A version of this post first appeared in Rhetoric Race and Religion.
Now that Mitt Romney will formally accept the Republican Party nomination next week in Tampa, one major constituency group within the GOP will find itself wrestling with party vs. faith. The party leaders will ask conservative evangelicals in November to vote for a Mormon. Now, for me and other religious progressives who have been hard at work establishing and working within ecumenical groups and dialoguing with all faiths, this does not pose a problem. For us, religion is about a faithful and authentic response to God and humankind. How one discerns the Divine in one's life is, in the final analysis, a personal decision. Moreover, we do not believe that one's religion should effect how one should vote for president or any political office. Policies matter -- ones the candidate believes in and ones that the candidate's party supports and promises to deliver if elected to office.
However, this is not the case with conservative evangelicals. They are dogmatically Christian, believing that a candidate's religion must reflect their own. Many conservative evangelicals do not believe that Romney is Christian -- believing that the Mormon faith is not a Christian faith. Furthermore, many of these same conservative evangelicals believe that a Romney presidency may help "legitimize a false religion." In 1998, the Southern Baptists, at their Convention held in Mormon rich Salt Lake City, went door to door evangelizing Mormons and promoting a book, "Mormonism Unmasked." Religious conservatives (evangelicals) rallied earlier in the year in Texas to try to support a candidate not named Romney. Santorum emerged as their pick (a Roman Catholic and not a Protestant) but earlier there was even a flirtation from evangelicals with the spectacularly flawed Newt Gingrich.
To be sure, Romney was anathema to many conservative evangelicals. Conservatives brought this out in the open when early in the campaign conservative evangelical declared Mormonism a "cult" and said to an audience "born-again followers of Christ should always prefer [a] competent Christian to a competent non-Christian like Mitt Romney." Commentators have even noticed that Santorum is less than enthusiastic about supporting Romney.
However, not all of this has stopped conservative evangelicals from lining up and supporting Romney. In a recent article, Jonathan Merritt writes about the unexpected evangelical silence on Romney's religion. In the article, he notes that one reason why conservative evangelicals are supporting Romney is theirs and Mormon's support of "traditional marriage" and other political conservative ideals. Nevertheless, this should not make a difference, because theologically, conservative evangelicals should not vote for a person who is a non-Christian.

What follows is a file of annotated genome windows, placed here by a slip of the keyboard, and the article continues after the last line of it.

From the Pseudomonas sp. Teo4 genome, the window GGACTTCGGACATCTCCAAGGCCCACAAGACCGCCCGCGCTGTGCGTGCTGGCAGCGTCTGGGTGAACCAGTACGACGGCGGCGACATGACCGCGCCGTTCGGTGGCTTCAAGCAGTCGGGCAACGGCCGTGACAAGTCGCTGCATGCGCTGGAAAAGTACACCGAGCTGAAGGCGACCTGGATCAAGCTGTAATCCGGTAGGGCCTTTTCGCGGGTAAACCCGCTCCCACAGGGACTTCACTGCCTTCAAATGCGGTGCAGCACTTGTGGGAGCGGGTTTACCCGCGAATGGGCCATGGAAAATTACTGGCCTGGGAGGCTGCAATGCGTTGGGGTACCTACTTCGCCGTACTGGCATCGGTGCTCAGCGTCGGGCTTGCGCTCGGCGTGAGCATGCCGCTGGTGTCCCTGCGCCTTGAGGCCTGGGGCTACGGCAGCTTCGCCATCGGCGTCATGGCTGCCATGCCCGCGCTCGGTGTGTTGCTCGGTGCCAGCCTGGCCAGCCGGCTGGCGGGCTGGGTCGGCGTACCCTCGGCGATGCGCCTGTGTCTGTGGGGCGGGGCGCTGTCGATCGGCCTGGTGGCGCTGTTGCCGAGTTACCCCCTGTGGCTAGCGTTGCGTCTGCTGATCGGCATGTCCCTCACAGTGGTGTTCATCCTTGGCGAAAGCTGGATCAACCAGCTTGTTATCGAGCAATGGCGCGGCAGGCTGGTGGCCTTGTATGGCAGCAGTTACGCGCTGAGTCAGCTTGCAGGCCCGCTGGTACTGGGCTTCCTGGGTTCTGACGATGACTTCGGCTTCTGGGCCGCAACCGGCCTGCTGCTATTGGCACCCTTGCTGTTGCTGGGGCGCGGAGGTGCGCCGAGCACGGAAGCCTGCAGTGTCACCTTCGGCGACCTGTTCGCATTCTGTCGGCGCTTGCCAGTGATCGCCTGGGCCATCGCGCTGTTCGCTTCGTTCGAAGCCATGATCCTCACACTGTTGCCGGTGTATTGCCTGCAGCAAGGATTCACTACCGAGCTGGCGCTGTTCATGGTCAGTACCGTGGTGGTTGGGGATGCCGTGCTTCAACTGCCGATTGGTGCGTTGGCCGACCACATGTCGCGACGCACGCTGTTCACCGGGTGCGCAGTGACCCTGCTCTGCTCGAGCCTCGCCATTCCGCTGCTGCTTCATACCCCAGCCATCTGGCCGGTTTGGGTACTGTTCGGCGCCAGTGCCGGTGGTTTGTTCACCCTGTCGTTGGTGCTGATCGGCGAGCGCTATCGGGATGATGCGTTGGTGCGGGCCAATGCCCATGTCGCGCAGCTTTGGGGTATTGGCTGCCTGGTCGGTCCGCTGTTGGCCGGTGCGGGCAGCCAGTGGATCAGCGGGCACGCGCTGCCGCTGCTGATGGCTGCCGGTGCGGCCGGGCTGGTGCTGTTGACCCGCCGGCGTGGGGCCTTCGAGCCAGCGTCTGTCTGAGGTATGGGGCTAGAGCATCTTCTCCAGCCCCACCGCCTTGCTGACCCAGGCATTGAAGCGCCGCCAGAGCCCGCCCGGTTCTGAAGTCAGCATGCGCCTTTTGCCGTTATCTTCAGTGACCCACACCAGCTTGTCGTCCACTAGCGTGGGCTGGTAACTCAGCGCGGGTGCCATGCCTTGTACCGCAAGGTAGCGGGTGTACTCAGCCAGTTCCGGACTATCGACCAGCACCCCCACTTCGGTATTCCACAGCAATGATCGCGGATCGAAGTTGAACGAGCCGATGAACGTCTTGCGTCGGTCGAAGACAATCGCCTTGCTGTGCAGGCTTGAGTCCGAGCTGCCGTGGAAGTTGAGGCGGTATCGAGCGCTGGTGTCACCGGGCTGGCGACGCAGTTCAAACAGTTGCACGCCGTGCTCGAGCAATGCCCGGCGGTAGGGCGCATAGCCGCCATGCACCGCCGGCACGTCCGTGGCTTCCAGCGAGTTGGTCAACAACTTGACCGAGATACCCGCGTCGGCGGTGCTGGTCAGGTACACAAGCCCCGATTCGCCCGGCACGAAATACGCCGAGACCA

Maybe therein lies the rub. Maybe conservative evangelicals were hiding behind religious faith and family values all along. Maybe it was never about any of that anyway. Maybe it was all about politics, winning offices and promoting a conservative agenda. If it was about theology, faith and religion, drawing upon the teachings of conservative evangelicalism, they should line up supporting Obama. Obama is the "Christian" who has "accepted Jesus Christ in the pardon of his sins." He is the one baptized into the faith who has affirmed that Jesus is Lord and Savior. Obama repents of his sins and affirms the Triune God of Christianity.
Studies show that Obama talks about faith, religion, Christianity, God and the church more so than any other president in modern history. His speeches are full of religious rhetoric, the speeches at the prayer breakfasts constructs what I call a rhetorical theology aimed at inviting his audience to understand faith. If there is one candidate in the race that conservative evangelicals should support, based on their own previous criteria and theological presuppositions, it is President Obama.
However, conservative evangelicals are going to support Romney in overwhelming numbers and somehow reconcile teachings about Mormonism that call the religion "false," a "cult" or "non-Christian." As an ecumenical religious leader, I want to say that maybe conservative evangelicals are evolving (again something else that would be anathema to many of them) toward ecumenicism and to having inter-religious dialogue. I would like to say that maybe conservative evangelicals would not be so dogmatic in their beliefs -- open up to hear others and become more tolerant to faiths different from theirs. We can hope, but I am afraid that this is only temporary. Conservative evangelical support for Romney is more anti-Obama than pro-Romney and as long as conservative evangelicals believe that President Obama is a Muslim, they can feel good about supporting Romney.